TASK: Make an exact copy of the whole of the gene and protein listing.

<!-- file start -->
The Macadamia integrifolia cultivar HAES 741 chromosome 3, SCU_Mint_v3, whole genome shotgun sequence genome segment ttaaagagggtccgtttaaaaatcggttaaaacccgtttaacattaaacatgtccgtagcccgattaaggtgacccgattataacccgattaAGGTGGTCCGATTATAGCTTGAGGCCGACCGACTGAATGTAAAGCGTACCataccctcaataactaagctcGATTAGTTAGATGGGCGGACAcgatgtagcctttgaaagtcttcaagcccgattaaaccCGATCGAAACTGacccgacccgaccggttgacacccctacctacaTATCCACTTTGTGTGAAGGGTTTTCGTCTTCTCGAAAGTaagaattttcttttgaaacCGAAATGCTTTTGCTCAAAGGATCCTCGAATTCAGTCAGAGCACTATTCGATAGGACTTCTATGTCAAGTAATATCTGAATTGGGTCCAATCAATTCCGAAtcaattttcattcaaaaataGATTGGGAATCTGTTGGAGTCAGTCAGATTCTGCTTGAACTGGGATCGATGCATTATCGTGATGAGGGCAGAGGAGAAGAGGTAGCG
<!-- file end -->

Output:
The Macadamia integrifolia cultivar HAES 741 chromosome 3, SCU_Mint_v3, whole genome shotgun sequence genome segment ttaaagagggtccgtttaaaaatcggttaaaacccgtttaacattaaacatgtccgtagcccgattaaggtgacccgattataacccgattaAGGTGGTCCGATTATAGCTTGAGGCCGACCGACTGAATGTAAAGCGTACCataccctcaataactaagctcGATTAGTTAGATGGGCGGACAcgatgtagcctttgaaagtcttcaagcccgattaaaccCGATCGAAACTGacccgacccgaccggttgacacccctacctacaTATCCACTTTGTGTGAAGGGTTTTCGTCTTCTCGAAAGTaagaattttcttttgaaacCGAAATGCTTTTGCTCAAAGGATCCTCGAATTCAGTCAGAGCACTATTCGATAGGACTTCTATGTCAAGTAATATCTGAATTGGGTCCAATCAATTCCGAAtcaattttcattcaaaaataGATTGGGAATCTGTTGGAGTCAGTCAGATTCTGCTTGAACTGGGATCGATGCATTATCGTGATGAGGGCAGAGGAGAAGAGGTAGCG